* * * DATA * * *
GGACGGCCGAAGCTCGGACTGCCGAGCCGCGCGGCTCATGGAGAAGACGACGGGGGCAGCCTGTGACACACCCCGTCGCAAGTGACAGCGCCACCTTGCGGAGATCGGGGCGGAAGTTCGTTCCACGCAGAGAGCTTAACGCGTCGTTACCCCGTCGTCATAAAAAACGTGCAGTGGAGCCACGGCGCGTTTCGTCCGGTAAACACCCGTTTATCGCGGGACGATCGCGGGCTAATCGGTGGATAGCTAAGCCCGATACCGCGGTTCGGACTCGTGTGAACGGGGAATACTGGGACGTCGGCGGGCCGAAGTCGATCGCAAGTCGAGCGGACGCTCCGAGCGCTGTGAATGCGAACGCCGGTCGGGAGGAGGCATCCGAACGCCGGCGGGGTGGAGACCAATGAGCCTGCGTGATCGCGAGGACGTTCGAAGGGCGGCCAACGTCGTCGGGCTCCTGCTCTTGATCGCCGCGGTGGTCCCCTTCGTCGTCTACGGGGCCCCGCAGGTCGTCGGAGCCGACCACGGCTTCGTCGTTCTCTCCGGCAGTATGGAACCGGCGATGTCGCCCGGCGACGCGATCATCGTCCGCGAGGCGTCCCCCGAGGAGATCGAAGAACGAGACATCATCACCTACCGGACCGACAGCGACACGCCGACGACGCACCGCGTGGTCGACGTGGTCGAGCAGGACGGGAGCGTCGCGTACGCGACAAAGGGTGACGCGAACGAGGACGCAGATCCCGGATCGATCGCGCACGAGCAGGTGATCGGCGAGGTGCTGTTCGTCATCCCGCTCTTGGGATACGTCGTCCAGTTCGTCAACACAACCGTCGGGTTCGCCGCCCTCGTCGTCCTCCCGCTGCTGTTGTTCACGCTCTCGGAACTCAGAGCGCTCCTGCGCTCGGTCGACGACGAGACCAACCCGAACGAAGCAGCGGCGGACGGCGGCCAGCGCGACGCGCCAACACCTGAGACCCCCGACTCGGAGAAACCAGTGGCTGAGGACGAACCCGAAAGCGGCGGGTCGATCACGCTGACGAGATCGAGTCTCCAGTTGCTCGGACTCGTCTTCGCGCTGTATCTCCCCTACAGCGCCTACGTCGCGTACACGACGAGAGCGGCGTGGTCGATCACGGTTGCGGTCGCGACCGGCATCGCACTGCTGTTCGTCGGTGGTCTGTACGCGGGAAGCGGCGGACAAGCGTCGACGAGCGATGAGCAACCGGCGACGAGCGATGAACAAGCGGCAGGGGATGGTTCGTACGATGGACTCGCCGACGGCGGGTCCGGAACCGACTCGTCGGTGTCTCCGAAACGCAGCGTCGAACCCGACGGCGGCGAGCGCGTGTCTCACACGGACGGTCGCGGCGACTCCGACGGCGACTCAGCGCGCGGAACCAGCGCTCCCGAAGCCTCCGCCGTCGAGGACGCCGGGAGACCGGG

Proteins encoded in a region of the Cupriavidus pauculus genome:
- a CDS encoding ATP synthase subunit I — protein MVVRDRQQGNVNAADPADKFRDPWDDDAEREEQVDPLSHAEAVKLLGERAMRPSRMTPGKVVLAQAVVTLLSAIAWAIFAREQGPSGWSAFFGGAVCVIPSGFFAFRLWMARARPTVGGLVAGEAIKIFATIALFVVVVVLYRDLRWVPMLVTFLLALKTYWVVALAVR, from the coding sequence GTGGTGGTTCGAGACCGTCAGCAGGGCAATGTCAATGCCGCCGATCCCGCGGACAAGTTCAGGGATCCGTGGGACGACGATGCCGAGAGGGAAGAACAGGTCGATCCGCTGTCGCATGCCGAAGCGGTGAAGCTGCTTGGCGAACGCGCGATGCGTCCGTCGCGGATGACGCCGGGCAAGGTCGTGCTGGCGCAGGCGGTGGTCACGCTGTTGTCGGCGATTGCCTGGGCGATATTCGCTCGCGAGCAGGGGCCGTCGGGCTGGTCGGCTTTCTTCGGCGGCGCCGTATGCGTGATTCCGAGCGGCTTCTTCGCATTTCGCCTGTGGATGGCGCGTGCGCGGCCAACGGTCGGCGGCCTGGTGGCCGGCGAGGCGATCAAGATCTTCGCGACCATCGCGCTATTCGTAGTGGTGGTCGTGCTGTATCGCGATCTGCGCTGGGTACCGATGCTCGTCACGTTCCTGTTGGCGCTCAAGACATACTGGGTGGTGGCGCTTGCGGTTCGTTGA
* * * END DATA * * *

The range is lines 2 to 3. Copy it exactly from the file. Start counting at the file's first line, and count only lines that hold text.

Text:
Proteins encoded in a region of the Cupriavidus pauculus genome:
- a CDS encoding ATP synthase subunit I — protein MVVRDRQQGNVNAADPADKFRDPWDDDAEREEQVDPLSHAEAVKLLGERAMRPSRMTPGKVVLAQAVVTLLSAIAWAIFAREQGPSGWSAFFGGAVCVIPSGFFAFRLWMARARPTVGGLVAGEAIKIFATIALFVVVVVLYRDLRWVPMLVTFLLALKTYWVVALAVR, from the coding sequence GTGGTGGTTCGAGACCGTCAGCAGGGCAATGTCAATGCCGCCGATCCCGCGGACAAGTTCAGGGATCCGTGGGACGACGATGCCGAGAGGGAAGAACAGGTCGATCCGCTGTCGCATGCCGAAGCGGTGAAGCTGCTTGGCGAACGCGCGATGCGTCCGTCGCGGATGACGCCGGGCAAGGTCGTGCTGGCGCAGGCGGTGGTCACGCTGTTGTCGGCGATTGCCTGGGCGATATTCGCTCGCGAGCAGGGGCCGTCGGGCTGGTCGGCTTTCTTCGGCGGCGCCGTATGCGTGATTCCGAGCGGCTTCTTCGCATTTCGCCTGTGGATGGCGCGTGCGCGGCCAACGGTCGGCGGCCTGGTGGCCGGCGAGGCGATCAAGATCTTCGCGACCATCGCGCTATTCGTAGTGGTGGTCGTGCTGTATCGCGATCTGCGCTGGGTACCGATGCTCGTCACGTTCCTGTTGGCGCTCAAGACATACTGGGTGGTGGCGCTTGCGGTTCGTTGA